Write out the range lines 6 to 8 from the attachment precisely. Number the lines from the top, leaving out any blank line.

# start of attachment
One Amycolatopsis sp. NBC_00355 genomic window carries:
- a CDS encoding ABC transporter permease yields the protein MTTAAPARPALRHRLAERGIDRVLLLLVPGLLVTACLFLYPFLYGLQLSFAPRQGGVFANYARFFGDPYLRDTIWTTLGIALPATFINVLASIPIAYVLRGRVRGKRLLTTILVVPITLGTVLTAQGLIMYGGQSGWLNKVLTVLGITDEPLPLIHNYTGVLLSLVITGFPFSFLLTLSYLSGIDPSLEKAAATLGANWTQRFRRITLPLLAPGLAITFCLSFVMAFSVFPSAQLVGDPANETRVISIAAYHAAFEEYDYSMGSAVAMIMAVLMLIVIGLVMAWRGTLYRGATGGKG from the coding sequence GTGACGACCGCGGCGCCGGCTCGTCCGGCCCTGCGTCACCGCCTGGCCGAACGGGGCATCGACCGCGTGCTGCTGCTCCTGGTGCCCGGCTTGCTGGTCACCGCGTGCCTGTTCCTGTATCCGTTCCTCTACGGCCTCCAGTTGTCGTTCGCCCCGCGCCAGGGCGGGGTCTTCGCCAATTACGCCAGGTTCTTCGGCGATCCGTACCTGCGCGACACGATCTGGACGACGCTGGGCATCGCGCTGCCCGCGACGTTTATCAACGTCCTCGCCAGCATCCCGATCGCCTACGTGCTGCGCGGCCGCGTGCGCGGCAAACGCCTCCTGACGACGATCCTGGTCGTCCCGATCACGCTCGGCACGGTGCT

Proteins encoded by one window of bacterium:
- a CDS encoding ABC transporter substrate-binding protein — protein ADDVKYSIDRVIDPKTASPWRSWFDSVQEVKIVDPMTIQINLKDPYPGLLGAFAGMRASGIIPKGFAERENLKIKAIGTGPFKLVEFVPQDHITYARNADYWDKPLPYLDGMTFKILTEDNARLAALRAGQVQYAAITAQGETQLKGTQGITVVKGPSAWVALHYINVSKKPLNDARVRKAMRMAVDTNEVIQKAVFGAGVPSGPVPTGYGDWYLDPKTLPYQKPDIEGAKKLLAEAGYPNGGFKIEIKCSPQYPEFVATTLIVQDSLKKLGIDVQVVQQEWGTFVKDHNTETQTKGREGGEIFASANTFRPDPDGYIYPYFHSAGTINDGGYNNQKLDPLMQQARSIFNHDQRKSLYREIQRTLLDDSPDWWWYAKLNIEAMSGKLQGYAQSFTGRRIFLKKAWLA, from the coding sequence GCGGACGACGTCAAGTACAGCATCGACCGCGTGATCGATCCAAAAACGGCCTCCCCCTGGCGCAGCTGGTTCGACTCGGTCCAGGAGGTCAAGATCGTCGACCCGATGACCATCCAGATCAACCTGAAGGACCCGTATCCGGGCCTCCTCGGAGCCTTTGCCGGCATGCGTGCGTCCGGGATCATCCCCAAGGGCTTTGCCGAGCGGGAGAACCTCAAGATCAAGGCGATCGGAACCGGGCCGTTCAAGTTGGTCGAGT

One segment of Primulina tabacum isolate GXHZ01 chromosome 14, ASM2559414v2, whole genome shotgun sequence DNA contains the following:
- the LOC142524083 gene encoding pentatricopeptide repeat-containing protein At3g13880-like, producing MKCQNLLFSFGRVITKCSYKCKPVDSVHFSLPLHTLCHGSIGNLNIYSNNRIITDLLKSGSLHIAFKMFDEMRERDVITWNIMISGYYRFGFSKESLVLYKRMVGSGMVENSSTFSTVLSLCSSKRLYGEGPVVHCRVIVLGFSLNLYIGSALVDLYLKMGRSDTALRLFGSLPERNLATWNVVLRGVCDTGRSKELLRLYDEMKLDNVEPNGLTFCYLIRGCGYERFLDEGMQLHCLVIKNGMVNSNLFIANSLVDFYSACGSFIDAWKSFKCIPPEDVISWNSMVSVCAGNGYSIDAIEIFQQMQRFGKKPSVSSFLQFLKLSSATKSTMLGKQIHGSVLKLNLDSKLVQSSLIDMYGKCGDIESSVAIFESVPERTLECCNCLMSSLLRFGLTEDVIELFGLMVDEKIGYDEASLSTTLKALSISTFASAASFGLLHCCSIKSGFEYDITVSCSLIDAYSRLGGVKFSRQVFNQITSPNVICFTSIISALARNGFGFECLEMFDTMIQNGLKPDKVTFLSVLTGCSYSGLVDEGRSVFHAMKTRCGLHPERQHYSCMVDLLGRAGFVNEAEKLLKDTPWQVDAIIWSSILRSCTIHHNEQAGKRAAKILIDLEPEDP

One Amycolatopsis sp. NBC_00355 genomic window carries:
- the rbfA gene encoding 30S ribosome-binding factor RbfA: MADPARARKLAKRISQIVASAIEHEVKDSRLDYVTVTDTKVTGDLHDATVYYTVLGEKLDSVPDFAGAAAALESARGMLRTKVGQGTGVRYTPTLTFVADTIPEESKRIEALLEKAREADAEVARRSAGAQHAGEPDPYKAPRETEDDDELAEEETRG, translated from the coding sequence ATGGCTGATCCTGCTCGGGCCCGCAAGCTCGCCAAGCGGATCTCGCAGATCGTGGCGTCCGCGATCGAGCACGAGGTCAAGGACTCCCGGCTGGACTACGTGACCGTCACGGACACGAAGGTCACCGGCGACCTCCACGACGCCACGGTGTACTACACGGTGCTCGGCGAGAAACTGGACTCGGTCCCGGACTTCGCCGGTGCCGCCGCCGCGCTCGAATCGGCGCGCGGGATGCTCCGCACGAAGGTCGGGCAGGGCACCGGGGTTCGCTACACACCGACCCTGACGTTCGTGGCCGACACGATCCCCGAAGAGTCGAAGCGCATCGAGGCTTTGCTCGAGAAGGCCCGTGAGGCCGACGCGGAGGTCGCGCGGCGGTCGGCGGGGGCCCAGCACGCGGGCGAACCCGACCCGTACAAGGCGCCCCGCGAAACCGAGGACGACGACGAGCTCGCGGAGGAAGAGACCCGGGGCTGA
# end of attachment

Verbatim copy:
- the LOC142524083 gene encoding pentatricopeptide repeat-containing protein At3g13880-like, producing MKCQNLLFSFGRVITKCSYKCKPVDSVHFSLPLHTLCHGSIGNLNIYSNNRIITDLLKSGSLHIAFKMFDEMRERDVITWNIMISGYYRFGFSKESLVLYKRMVGSGMVENSSTFSTVLSLCSSKRLYGEGPVVHCRVIVLGFSLNLYIGSALVDLYLKMGRSDTALRLFGSLPERNLATWNVVLRGVCDTGRSKELLRLYDEMKLDNVEPNGLTFCYLIRGCGYERFLDEGMQLHCLVIKNGMVNSNLFIANSLVDFYSACGSFIDAWKSFKCIPPEDVISWNSMVSVCAGNGYSIDAIEIFQQMQRFGKKPSVSSFLQFLKLSSATKSTMLGKQIHGSVLKLNLDSKLVQSSLIDMYGKCGDIESSVAIFESVPERTLECCNCLMSSLLRFGLTEDVIELFGLMVDEKIGYDEASLSTTLKALSISTFASAASFGLLHCCSIKSGFEYDITVSCSLIDAYSRLGGVKFSRQVFNQITSPNVICFTSIISALARNGFGFECLEMFDTMIQNGLKPDKVTFLSVLTGCSYSGLVDEGRSVFHAMKTRCGLHPERQHYSCMVDLLGRAGFVNEAEKLLKDTPWQVDAIIWSSILRSCTIHHNEQAGKRAAKILIDLEPEDP

One Amycolatopsis sp. NBC_00355 genomic window carries:
- the rbfA gene encoding 30S ribosome-binding factor RbfA: MADPARARKLAKRISQIVASAIEHEVKDSRLDYVTVTDTKVTGDLHDATVYYTVLGEKLDSVPDFAGAAAALESARGMLRTKVGQGTGVRYTPTLTFVADTIPEESKRIEALLEKAREADAEVARRSAGAQHAGEPDPYKAPRETEDDDELAEEETRG, translated from the coding sequence ATGGCTGATCCTGCTCGGGCCCGCAAGCTCGCCAAGCGGATCTCGCAGATCGTGGCGTCCGCGATCGAGCACGAGGTCAAGGACTCCCGGCTGGACTACGTGACCGTCACGGACACGAAGGTCACCGGCGACCTCCACGACGCCACGGTGTACTACACGGTGCTCGGCGAGAAACTGGACTCGGTCCCGGACTTCGCCGGTGCCGCCGCCGCGCTCGAATCGGCGCGCGGGATGCTCCGCACGAAGGTCGGGCAGGGCACCGGGGTTCGCTACACACCGACCCTGACGTTCGTGGCCGACACGATCCCCGAAGAGTCGAAGCGCATCGAGGCTTTGCTCGAGAAGGCCCGTGAGGCCGACGCGGAGGTCGCGCGGCGGTCGGCGGGGGCCCAGCACGCGGGCGAACCCGACCCGTACAAGGCGCCCCGCGAAACCGAGGACGACGACGAGCTCGCGGAGGAAGAGACCCGGGGCTGA